• Revolutionary Servers are the people that make the masses uncomfortable. They push people out of their comfort zones and make individuals they touch better for it.

Why they often clash with Evolutionary Servers

  • Revolutionary Servers sometimes see Evolutionary Servers as a hindrance to systematic change. Because Evolutionary Servers work within the current system their successes help give the appearance that the need for massive overhaul is less acute.
    • An example from this week: This is where the Ice Bucket Challenge caused so much tension. It is a win for ALS funding and the researchers that need that money right this second. But it is a potential loss for anyone that wants to see the current system of “disengaged giving to charity” replaced with a new system of “committed partnerships for change”. Revolutionary Servers see a win for the old system as a setback in the movement towards the new system. And the Ice Bucket Challenge was a BIG win for the old system.

Are both camps needed?

Could the camps work better together?

Would love to hear your thoughts.

Please post them via social media or in the comments below.

Three ways service makes you fall in love again and again.

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Love kiwi

There’s something magical about close friends talking with nothing in particular they need to cover. The conversation is free to dart all around and uncover new ideas. Yesterday, I was able to enjoy one of those unstructured phone calls with a friend while she waited at the airport. Somehow the conversation landed on the concept of falling in love and whether it’s possible to feel those feelings without a romantic relationship. I believe you can find many of those feelings through service. Here’s how:

  1. Service (like falling in love) deepens your own self-worth. It is important that I differentiate “falling in love” with “being in love”. Falling in love is more about how YOU feel than anything you’re giving to the other person. Falling in love is you appreciating someone else for appreciating you. Being in love is when you start the real work of loving them. Service definitely requires that you do work for others, but there’s a very personal impact as well. Service reminds you that you make a difference and that you’re valuable. Self-worth makes you feel safe and maybe even a bit invincible. This is similar to how you feel when falling in love.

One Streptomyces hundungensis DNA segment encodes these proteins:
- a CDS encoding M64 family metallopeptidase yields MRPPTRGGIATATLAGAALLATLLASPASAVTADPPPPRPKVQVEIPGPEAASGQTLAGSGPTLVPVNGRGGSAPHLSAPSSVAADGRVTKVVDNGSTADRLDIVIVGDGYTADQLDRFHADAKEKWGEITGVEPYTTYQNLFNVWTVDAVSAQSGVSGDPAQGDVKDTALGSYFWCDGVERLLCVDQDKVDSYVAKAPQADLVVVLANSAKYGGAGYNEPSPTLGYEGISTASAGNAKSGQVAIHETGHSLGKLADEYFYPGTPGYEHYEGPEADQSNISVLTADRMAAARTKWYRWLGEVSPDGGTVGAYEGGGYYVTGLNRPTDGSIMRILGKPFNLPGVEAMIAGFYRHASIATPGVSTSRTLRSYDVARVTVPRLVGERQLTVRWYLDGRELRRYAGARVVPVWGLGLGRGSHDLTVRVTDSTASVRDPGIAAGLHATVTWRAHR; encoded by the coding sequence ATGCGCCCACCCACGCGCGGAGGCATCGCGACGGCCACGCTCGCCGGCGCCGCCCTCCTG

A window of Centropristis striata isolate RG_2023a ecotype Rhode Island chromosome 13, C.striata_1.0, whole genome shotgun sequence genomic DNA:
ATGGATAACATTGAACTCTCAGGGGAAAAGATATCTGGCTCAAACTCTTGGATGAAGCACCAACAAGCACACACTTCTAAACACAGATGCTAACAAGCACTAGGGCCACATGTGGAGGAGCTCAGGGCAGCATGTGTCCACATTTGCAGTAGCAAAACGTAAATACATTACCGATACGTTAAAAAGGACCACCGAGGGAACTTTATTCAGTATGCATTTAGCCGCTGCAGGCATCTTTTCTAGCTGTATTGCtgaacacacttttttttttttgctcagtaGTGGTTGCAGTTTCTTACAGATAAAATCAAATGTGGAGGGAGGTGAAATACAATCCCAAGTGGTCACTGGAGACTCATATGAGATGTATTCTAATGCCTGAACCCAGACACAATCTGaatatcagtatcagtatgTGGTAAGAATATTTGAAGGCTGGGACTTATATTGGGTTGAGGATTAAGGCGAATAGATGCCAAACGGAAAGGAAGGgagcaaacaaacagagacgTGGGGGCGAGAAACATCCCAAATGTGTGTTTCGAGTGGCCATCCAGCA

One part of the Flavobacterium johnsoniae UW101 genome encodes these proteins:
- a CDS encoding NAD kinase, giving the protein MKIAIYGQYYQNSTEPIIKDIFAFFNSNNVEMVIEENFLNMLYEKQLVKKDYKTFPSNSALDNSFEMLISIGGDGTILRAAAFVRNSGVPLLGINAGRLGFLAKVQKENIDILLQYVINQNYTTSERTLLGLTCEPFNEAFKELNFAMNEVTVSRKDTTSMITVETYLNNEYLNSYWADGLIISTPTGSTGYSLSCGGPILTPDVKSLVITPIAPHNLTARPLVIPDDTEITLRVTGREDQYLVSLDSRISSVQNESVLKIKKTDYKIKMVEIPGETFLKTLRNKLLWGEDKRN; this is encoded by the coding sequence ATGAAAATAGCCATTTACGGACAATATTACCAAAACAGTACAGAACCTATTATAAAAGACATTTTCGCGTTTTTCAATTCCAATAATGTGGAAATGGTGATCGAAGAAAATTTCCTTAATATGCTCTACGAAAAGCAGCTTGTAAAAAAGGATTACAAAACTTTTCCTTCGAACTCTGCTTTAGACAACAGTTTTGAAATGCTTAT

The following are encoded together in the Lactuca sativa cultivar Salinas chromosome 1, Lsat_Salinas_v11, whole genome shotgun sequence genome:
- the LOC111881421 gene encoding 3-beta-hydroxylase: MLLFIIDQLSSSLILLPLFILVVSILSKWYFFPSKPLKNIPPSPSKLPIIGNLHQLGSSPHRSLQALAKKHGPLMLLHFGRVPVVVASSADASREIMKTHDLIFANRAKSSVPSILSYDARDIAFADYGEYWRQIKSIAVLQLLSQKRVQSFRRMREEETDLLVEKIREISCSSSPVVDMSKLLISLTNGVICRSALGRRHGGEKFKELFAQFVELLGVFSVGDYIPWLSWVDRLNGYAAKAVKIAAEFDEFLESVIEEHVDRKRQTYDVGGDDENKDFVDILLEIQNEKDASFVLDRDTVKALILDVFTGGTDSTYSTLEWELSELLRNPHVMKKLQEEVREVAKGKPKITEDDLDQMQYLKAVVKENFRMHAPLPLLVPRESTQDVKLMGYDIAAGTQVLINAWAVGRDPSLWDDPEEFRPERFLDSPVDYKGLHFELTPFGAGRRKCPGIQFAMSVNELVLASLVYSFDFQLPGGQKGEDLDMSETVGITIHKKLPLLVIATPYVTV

2. Following a service passion (like falling in love) requires deep vulnerability. Letting someone into your heart is extremely vulnerable. It is scary and dangerous, but it also feels great. It feels great because deep down you want to be truly known for the beautiful imperfect person you are. You may fear vulnerability, but you also crave it. You have to bring down your walls to let love in. It feels scary and exhilarating, but it also feels natural. Being open is our natural state. Service inspires the exhilaration of vulnerability as well. You have to care to act. You have to act to serve. Caring forces you to open up emotionally to let compassion in.
  3. Service (like falling in love) helps you grow and discover the things that you and you alone can offer this world. When falling in love, you see a magnificent reflection of yourself in your lover’s eyes. Finally you feel seen and known. And I don’t mean known for the small details that have made up your life. I mean known for the things that uniquely make you a glorious being. I’m talking about your perfect combination of wit, humor, strength, weakness, intellect, spirituality, etc. This will include other attributes like how adventurous, sensitive or faith-filled you are. When you’re falling in love your special God given gifts rise to the surface and become more pronounced. It’s like your lover has held a mirror up that shows you more than just physical beauty. This mirror shows you, “you.” It shows you the person you always knew was in there, but you may not have seen for a long while. And you’ve missed this version of yourself…a lot. Service is a similar mirror. It gives you a place to bring your gifts and uniqueness out of the shadows and place them on full display. It gives you a place to see and be your glorious self.

Would you like to fall in love again and again?